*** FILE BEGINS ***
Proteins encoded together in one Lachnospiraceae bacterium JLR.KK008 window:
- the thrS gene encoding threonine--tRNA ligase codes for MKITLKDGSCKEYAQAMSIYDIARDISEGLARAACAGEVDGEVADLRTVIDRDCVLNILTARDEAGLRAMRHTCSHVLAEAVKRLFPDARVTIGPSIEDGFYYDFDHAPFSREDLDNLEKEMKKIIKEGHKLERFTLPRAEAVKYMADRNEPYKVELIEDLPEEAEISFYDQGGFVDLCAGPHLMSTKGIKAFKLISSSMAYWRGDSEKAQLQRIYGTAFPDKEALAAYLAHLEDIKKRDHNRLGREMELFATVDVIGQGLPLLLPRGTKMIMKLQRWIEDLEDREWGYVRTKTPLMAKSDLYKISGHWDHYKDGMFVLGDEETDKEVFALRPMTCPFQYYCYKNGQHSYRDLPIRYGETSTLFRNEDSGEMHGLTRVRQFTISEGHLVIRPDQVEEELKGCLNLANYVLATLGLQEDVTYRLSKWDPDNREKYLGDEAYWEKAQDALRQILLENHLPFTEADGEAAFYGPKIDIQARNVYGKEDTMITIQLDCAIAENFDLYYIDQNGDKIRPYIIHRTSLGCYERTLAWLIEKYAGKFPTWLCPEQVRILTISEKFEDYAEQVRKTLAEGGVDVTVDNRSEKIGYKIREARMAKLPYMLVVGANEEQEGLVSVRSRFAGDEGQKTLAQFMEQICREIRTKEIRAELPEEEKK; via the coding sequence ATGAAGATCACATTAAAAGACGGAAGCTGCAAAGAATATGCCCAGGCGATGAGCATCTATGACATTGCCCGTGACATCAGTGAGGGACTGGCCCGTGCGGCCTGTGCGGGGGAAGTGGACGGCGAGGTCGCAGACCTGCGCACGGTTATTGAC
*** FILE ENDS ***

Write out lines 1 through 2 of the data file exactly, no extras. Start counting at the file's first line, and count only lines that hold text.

Proteins encoded together in one Lachnospiraceae bacterium JLR.KK008 window:
- the thrS gene encoding threonine--tRNA ligase codes for MKITLKDGSCKEYAQAMSIYDIARDISEGLARAACAGEVDGEVADLRTVIDRDCVLNILTARDEAGLRAMRHTCSHVLAEAVKRLFPDARVTIGPSIEDGFYYDFDHAPFSREDLDNLEKEMKKIIKEGHKLERFTLPRAEAVKYMADRNEPYKVELIEDLPEEAEISFYDQGGFVDLCAGPHLMSTKGIKAFKLISSSMAYWRGDSEKAQLQRIYGTAFPDKEALAAYLAHLEDIKKRDHNRLGREMELFATVDVIGQGLPLLLPRGTKMIMKLQRWIEDLEDREWGYVRTKTPLMAKSDLYKISGHWDHYKDGMFVLGDEETDKEVFALRPMTCPFQYYCYKNGQHSYRDLPIRYGETSTLFRNEDSGEMHGLTRVRQFTISEGHLVIRPDQVEEELKGCLNLANYVLATLGLQEDVTYRLSKWDPDNREKYLGDEAYWEKAQDALRQILLENHLPFTEADGEAAFYGPKIDIQARNVYGKEDTMITIQLDCAIAENFDLYYIDQNGDKIRPYIIHRTSLGCYERTLAWLIEKYAGKFPTWLCPEQVRILTISEKFEDYAEQVRKTLAEGGVDVTVDNRSEKIGYKIREARMAKLPYMLVVGANEEQEGLVSVRSRFAGDEGQKTLAQFMEQICREIRTKEIRAELPEEEKK; via the coding sequence ATGAAGATCACATTAAAAGACGGAAGCTGCAAAGAATATGCCCAGGCGATGAGCATCTATGACATTGCCCGTGACATCAGTGAGGGACTGGCCCGTGCGGCCTGTGCGGGGGAAGTGGACGGCGAGGTCGCAGACCTGCGCACGGTTATTGAC